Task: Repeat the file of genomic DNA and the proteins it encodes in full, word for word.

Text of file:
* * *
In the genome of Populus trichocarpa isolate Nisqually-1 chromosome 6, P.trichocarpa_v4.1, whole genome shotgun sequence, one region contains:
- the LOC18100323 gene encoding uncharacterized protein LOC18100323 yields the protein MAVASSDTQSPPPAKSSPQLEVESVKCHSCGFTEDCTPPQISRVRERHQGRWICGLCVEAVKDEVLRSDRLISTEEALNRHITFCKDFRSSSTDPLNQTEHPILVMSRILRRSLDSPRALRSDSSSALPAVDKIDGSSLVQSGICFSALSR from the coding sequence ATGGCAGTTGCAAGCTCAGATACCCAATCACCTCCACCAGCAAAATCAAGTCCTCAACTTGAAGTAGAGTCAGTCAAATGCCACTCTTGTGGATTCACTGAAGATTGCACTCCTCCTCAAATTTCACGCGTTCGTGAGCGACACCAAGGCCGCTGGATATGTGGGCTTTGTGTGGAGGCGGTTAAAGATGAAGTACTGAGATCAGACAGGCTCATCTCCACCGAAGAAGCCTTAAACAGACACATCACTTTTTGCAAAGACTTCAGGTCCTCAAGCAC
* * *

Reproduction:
In the genome of Populus trichocarpa isolate Nisqually-1 chromosome 6, P.trichocarpa_v4.1, whole genome shotgun sequence, one region contains:
- the LOC18100323 gene encoding uncharacterized protein LOC18100323 yields the protein MAVASSDTQSPPPAKSSPQLEVESVKCHSCGFTEDCTPPQISRVRERHQGRWICGLCVEAVKDEVLRSDRLISTEEALNRHITFCKDFRSSSTDPLNQTEHPILVMSRILRRSLDSPRALRSDSSSALPAVDKIDGSSLVQSGICFSALSR from the coding sequence ATGGCAGTTGCAAGCTCAGATACCCAATCACCTCCACCAGCAAAATCAAGTCCTCAACTTGAAGTAGAGTCAGTCAAATGCCACTCTTGTGGATTCACTGAAGATTGCACTCCTCCTCAAATTTCACGCGTTCGTGAGCGACACCAAGGCCGCTGGATATGTGGGCTTTGTGTGGAGGCGGTTAAAGATGAAGTACTGAGATCAGACAGGCTCATCTCCACCGAAGAAGCCTTAAACAGACACATCACTTTTTGCAAAGACTTCAGGTCCTCAAGCAC